Interface Contracts has won praise for being “proactive under difficult circumstances” from GCA after being called in to refurbish BAFF cells at Liverpool WwTW’s Sandon Dock.
Peter Brett of GCA emphasised the degree of difficulty faced by Interface in the £3 million contract as it had “come in dribs and drabs.”
Describing Interface as “being very much part of the overall team”, he added:
“They were very proactive and that helped tremendously. They really played their part in the success of the project.”
Liverpool WwTW which was built on the old Sandon Dock – and is still most often referred to by that name – faced a major problem in that the cells in its BAFF plant had begun to fail.
The answer lay in automating the system which controls the flow of water through the D screens into each cell at what was the first ever treatment works to serve Liverpool and Bootle, so ending the wastewater discharge directly into the River Mersey.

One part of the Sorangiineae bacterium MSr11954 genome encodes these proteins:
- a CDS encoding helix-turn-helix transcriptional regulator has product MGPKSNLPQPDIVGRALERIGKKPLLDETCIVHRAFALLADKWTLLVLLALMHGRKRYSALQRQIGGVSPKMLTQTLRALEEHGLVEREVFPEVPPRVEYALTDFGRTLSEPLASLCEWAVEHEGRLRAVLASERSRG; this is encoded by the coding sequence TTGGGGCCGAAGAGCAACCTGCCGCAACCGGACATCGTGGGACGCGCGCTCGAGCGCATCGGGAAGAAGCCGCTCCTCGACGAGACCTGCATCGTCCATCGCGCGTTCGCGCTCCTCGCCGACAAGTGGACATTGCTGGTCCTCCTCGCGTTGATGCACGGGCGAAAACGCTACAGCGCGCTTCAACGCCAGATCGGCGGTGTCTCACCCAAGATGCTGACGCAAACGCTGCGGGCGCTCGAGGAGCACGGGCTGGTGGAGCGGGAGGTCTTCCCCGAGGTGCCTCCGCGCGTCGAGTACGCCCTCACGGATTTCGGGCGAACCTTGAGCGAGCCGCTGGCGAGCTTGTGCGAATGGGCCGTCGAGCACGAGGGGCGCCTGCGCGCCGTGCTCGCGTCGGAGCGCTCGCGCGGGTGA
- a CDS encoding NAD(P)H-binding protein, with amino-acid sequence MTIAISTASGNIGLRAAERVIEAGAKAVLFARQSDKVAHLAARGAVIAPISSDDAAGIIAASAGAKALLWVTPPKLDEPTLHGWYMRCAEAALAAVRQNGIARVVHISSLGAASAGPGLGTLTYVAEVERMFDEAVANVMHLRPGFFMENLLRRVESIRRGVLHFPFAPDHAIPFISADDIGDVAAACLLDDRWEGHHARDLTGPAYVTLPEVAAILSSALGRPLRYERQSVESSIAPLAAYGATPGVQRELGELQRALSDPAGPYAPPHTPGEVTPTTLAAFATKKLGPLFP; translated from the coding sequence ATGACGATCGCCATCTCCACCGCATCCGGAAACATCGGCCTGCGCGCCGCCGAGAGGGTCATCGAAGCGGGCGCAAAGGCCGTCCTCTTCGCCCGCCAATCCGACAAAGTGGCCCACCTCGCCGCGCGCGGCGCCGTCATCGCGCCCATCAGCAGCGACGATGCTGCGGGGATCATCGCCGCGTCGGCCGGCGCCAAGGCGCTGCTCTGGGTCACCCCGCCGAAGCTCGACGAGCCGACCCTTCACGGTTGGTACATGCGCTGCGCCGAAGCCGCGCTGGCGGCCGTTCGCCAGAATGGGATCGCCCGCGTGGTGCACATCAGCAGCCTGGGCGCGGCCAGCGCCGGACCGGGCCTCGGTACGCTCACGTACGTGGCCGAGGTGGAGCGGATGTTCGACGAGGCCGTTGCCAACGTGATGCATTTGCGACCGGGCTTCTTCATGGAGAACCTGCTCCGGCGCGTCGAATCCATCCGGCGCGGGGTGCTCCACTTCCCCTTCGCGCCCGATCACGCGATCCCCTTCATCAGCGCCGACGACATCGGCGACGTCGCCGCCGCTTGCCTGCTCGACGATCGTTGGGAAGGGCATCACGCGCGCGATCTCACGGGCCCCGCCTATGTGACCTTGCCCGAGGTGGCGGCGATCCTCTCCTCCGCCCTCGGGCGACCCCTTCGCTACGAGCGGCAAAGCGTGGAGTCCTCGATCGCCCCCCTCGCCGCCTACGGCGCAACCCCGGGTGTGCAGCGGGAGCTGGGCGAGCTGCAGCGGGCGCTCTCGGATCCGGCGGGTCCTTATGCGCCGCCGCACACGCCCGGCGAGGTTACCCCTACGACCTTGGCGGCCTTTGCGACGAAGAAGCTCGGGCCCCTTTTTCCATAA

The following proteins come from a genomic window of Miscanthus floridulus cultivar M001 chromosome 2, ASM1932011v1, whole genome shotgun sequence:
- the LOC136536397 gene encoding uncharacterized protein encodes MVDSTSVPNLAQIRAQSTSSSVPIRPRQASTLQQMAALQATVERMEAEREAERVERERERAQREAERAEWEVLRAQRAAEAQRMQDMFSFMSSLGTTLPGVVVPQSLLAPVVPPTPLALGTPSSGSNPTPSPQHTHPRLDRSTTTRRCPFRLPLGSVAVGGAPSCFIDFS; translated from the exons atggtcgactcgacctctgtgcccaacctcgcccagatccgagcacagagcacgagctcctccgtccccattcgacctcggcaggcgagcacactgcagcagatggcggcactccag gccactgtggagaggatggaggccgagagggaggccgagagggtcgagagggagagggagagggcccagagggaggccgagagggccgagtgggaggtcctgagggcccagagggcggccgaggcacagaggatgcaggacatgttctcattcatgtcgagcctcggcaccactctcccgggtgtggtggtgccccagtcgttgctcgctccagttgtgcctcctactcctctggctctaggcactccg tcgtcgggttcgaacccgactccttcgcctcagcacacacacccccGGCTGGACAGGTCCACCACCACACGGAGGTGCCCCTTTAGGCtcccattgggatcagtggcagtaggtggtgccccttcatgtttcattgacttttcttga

GCA, the main contractor, called on Interface to refurbish the BAFF cells. This involved an Interface team of four dealing with flow meters, level switches and actuated valves on each cell along with modification to the DH+ communication network between each of the BIOFOR control panels.
Activities included the preparation of BCDs, loop diagrams, tray routing diagrams along with the installation itself and testing the actuated valves.
Working entirely on cable containment, this required some 60 to 70 meters of scaffolding to enable the Interface team to work at the height of 5 meters around the BAFF plant.
GCA called on Interface to initially handle six BAFF cells, then extended the contact for the remaining eight cells along with a package called the X works.
“The job was completed in line with GCA’s schedule, no dates were missed and the contract was completed within budget,”
says Paul McCreery, the Interface Project Manager.